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    American Association for the Advancement of Science (AAAS)
    Publication Date: 2016-01-20
    Description: 〈br /〉〈span class="detail_caption"〉Notes: 〈/span〉Hurtley, Stella -- Roberts, Leslie -- Ray, L Bryan -- Purnell, Beverly A -- Ash, Caroline -- New York, N.Y. -- Science. 2015 Dec 4;350(6265):1180-1. doi: 10.1126/science.350.6265.1180.〈br /〉〈span class="detail_caption"〉Record origin:〈/span〉 〈a href="http://www.ncbi.nlm.nih.gov/pubmed/26785472" target="_blank"〉PubMed〈/a〉
    Keywords: Aging/*genetics ; Animals ; Health ; Humans ; Mitochondria/metabolism ; Stem Cells/physiology ; Telomere/*genetics ; *Telomere Homeostasis
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  • 16
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    American Association for the Advancement of Science (AAAS)
    Publication Date: 2016-01-20
    Description: The potential for the gut microbiota to affect health has a particular relevance for older individuals. This is because the microbiota may modulate aging-related changes in innate immunity, sarcopaenia, and cognitive function, all of which are elements of frailty. Both cell culture-dependent and -independent studies show that the gut microbiota of older people differs from that of younger adults. There is no chronological threshold or age at which the composition of the microbiota suddenly alters; rather, changes occur gradually with time. Our detailed analyses have separated the microbiota into groups associated with age, long-term residential care, habitual diet, and degree of retention of a core microbiome. We are beginning to understand how these groups change with aging and how they relate to clinical phenotypes. These data provide a framework for analyzing microbiota-health associations, distinguishing correlation from causation, identifying microbiota interaction with physiological aging processes, and developing microbiota-based health surveillance for older adults.〈br /〉〈span class="detail_caption"〉Notes: 〈/span〉O'Toole, Paul W -- Jeffery, Ian B -- New York, N.Y. -- Science. 2015 Dec 4;350(6265):1214-5. doi: 10.1126/science.aac8469.〈br /〉〈span class="detail_caption"〉Author address: 〈/span〉School of Microbiology and APC Microbiome Institute, University College Cork, Cork T12 Y337, Ireland. pwotoole@ucc.ie. ; School of Microbiology and APC Microbiome Institute, University College Cork, Cork T12 Y337, Ireland.〈br /〉〈span class="detail_caption"〉Record origin:〈/span〉 〈a href="http://www.ncbi.nlm.nih.gov/pubmed/26785481" target="_blank"〉PubMed〈/a〉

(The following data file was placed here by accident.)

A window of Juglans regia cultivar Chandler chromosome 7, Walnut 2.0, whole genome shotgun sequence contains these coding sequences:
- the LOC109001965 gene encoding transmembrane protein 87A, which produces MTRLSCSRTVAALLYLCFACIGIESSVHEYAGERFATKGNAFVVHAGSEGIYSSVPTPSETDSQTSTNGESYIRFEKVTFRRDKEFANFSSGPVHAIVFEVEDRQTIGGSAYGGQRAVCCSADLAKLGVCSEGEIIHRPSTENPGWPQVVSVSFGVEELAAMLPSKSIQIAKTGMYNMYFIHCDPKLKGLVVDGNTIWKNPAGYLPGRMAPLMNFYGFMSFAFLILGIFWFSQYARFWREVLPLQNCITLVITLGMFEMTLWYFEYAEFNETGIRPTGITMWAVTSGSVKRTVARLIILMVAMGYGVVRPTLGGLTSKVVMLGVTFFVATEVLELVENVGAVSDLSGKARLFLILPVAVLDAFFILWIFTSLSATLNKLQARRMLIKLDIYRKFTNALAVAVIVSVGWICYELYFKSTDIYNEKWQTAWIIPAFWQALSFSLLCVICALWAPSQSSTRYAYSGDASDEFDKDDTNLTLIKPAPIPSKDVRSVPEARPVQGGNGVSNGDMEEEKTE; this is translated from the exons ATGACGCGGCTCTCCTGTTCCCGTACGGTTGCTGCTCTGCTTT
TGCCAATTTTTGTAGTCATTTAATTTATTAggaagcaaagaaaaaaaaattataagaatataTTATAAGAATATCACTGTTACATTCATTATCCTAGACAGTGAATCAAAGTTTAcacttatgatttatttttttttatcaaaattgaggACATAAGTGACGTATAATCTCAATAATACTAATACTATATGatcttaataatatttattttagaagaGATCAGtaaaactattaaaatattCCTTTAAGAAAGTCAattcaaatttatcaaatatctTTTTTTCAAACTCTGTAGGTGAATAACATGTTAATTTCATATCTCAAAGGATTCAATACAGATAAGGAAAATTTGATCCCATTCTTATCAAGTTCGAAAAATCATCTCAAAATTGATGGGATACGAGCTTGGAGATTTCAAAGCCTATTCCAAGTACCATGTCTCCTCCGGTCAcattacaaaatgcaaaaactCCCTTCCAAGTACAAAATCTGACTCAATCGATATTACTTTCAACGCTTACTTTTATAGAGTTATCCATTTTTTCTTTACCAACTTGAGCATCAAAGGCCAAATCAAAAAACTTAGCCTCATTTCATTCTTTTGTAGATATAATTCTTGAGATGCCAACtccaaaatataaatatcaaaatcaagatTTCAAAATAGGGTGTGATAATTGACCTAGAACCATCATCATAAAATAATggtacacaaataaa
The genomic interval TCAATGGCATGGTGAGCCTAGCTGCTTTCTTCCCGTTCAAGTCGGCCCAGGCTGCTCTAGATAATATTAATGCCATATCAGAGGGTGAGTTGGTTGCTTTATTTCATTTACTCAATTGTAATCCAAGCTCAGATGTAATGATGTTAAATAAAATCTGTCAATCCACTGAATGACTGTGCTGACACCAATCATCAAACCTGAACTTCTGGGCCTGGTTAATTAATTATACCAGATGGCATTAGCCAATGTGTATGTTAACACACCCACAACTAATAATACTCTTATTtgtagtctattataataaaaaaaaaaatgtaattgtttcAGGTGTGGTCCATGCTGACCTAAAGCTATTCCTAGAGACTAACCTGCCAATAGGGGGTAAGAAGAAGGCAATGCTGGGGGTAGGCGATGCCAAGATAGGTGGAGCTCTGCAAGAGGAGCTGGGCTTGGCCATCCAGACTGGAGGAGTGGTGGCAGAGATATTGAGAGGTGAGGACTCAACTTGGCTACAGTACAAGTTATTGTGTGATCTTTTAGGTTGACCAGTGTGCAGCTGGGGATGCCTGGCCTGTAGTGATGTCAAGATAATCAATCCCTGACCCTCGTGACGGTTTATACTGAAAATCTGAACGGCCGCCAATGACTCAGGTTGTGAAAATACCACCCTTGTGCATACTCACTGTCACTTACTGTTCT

Keywords: Aged ; Aged, 80 and over ; *Aging ; Food Habits ; Frail Elderly ; *Gastrointestinal Microbiome ; Health ; Humans
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  • 17
    Publication Date: 2016-01-20